The Hypocrisy of the “Pigmentocracy”

Posted in Anthropology, Articles, Caribbean/Latin America, Media Archive, Social Science, United Kingdom on 2012-05-23 19:01Z by Steven

The Hypocrisy of the “Pigmentocracy”

Trotter Review
Volume 7, Issue 2 (1993) A Special Issue on the Political and Social Relations Between Communities of Color
Article 9
4 pages

Lucas Rivera
The City Sun

The following article is excerpted and reprinted with permission of the author and was originally published in two parts in the May 12—18 and 19—25 issues of The City Sun.

The question of race and skin color has haunted both the Latino and black communities, with far too many denying any ties to African ancestry—despite darker skin tones. But the choice many Latinos face—as to whether they should call themselves black or white—may be feeding into the hands of strategists, who may be making economic determinations based on the number of people of color.

The choice and how it impacts on society has befuddled the minds of many social researchers and is not unlike the problem of color that blacks in America confront. “My sense is that it hasn’t changed much,” explained Dr. Samuel Betances, a sociology professor at Chicago University who wrote a manifesto on the “Prejudice of Not Having Prejudice.”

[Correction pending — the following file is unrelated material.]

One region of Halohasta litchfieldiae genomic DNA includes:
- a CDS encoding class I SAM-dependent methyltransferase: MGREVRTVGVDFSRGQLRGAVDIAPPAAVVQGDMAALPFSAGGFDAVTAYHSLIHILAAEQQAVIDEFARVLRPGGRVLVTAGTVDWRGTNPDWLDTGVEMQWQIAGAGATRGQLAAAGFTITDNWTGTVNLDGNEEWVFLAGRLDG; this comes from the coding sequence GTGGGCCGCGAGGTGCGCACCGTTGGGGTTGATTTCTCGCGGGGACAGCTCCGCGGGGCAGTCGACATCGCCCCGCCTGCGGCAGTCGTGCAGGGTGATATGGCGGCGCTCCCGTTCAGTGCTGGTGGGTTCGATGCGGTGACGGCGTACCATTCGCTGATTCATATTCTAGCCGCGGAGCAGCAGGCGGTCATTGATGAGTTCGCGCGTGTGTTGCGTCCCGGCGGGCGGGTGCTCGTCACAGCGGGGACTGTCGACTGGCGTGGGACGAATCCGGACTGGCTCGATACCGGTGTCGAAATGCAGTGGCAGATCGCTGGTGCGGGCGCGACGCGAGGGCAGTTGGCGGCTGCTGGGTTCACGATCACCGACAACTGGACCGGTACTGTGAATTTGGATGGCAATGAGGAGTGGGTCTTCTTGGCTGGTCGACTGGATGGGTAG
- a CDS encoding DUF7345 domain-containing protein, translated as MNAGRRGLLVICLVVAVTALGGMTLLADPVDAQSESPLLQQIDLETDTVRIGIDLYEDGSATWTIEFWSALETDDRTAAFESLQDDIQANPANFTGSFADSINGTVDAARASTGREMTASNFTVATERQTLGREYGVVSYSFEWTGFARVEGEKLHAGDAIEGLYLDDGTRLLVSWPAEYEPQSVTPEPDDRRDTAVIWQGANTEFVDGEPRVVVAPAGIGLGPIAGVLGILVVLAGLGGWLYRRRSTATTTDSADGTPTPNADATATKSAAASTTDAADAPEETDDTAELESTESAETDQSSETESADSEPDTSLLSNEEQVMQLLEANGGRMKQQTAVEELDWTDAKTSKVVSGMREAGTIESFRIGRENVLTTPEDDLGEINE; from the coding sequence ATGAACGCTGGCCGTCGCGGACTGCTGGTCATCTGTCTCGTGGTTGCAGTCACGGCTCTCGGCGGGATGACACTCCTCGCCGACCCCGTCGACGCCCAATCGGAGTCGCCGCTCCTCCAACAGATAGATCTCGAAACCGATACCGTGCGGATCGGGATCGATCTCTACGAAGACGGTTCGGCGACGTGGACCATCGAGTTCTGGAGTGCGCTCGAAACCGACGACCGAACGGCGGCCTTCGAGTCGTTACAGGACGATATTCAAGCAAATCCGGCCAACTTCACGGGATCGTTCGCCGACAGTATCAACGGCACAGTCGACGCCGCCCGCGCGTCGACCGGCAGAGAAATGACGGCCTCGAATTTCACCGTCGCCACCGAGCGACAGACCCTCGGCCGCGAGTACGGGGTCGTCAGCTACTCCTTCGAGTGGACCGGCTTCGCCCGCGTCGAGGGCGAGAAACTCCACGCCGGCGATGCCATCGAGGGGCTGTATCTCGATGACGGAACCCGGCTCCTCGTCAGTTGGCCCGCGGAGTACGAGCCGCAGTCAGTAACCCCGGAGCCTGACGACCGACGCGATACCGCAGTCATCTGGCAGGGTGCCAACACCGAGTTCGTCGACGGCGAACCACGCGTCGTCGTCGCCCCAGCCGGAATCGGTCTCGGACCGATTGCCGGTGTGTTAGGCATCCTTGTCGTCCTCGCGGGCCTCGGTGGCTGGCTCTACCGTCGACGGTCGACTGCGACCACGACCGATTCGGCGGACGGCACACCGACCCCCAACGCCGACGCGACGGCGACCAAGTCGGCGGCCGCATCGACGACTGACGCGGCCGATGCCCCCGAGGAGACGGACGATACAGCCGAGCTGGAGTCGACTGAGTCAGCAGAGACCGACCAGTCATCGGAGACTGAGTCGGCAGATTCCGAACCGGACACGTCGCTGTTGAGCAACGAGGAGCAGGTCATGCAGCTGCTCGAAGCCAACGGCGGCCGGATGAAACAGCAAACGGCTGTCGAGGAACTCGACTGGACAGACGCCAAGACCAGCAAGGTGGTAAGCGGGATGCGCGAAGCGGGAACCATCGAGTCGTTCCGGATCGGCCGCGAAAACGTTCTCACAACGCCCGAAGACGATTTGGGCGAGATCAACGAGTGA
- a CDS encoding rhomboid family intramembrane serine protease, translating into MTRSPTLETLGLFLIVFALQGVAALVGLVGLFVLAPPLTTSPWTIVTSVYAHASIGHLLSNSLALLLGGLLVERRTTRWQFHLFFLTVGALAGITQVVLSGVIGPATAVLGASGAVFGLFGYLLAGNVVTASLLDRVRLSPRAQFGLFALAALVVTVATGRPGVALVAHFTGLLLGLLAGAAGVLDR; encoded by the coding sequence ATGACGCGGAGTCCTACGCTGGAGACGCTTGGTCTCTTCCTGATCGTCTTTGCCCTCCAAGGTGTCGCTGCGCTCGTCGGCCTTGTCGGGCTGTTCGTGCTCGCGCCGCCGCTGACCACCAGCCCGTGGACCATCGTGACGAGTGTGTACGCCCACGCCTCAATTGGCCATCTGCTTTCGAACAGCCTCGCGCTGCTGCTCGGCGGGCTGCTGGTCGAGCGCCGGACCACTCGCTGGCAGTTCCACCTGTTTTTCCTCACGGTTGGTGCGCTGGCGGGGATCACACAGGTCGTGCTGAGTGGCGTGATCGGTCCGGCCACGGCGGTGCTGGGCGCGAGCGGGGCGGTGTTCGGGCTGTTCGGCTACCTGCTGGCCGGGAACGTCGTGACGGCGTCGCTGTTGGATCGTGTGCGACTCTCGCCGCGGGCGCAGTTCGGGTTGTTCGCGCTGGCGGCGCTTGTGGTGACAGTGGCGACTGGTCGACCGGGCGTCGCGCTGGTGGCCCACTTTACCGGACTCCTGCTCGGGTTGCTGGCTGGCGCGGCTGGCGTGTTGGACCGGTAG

“Puerto Ricans and Latinos have a fear of admitting that they are racially mixed. We don’t want to admit we are part of an African legacy. If you ask a Puerto Rican how he would describe himself, as black or white, he would claim he had Indian blood,” Betances said…

A Drop of White Blood in Latin America Classifies One as White

Jordan claimed that in Latin America and the Caribbean, the racial parody worked in reverse. “Part of the problem is misunderstanding,” he said. “Racial definitions in Latin America versus the United States are different, in the United States, if you have a drop of black blood, you’re black. in Latin America. if you have a drop of white blood, you’re defined as white, which is often referred to as the blancamiento, meaning ‘whitening.’ Jordan further asserted that “these two definitions clash because when people from Latin America come here, they operate under the rules of Latin America. So people clash because they see racial identifications differently through a prism. The other part is exacerbated by racism within the Latino community. Whereas Latinos pretend there’s no racism in our culture.”…

Read the entire article here.

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